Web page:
15) No hose line was in place or charged prior to igniting fires.
    16) Instructors that were not state certified were used.
    17) Instructors failed to notify Command that trainees were left unattended.
    18) NFPA 1403 was not followed.
    It is interesting to note that the recommendations that came out of both of these tragedies were almost identical. Certified instructors, instructors trained specifically to conduct live burns, safety officers dedicated solely to safety tasks, no more than one training fire at a time, enhanced communications, a pre-training conference with a walk through of the facility, accountability system for participants, limiting fuel load for training fires and other recommendations can be found in the reports for both the Lairdsville and Port Everglades incidents.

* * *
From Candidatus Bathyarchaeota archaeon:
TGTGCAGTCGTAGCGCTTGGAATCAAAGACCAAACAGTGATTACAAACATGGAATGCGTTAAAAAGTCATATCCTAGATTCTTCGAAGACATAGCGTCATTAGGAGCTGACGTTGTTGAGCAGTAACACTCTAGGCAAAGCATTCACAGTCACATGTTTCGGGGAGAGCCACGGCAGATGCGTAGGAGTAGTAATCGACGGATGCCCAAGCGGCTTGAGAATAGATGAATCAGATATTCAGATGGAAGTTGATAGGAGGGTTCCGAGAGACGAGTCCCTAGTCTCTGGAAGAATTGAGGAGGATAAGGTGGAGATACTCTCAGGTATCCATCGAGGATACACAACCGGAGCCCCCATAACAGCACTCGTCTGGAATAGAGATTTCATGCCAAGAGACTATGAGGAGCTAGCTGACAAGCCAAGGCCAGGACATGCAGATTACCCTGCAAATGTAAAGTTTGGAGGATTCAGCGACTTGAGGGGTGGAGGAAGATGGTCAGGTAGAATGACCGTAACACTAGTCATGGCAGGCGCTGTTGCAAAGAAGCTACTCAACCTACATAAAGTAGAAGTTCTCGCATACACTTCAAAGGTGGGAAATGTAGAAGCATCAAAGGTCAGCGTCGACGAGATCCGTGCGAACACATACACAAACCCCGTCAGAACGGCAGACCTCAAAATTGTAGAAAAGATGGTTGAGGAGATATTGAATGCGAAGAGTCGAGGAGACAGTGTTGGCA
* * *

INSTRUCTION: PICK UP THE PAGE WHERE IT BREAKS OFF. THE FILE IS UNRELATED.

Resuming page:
The old adage: anyone who doesn’t learn from their mistakes is destined to repeat them has been at work in our nation’s fire service for decades.
    The initial shock, horror, indignation and anger that we feel with each, new senseless death is soon replaced with the same complacency or indifference that is found pre-incident.
    We can no longer be complacent or indifferent. We have to stop it.
    Now.
    CR
    Last edited by ChiefReason; 11-06-2005 at 09:23 PM. Reason: add bold
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    Quote Originally Posted by jonemac
    Hmm...Just a thought that came to me as I was reading the thread.

    Perhaps they only mentioned 1403 'in passing' because of the copyright issues. Someone earlier mentioned that NFPA wants $25 or $35 a copy for the spec. If the folks who are running the class have already checked and ensured that their SOPs are in accordance with 1403, they may have just given out or discused the SOP.

    I'd think its an easy way to side-step the copyright issue.


    Jon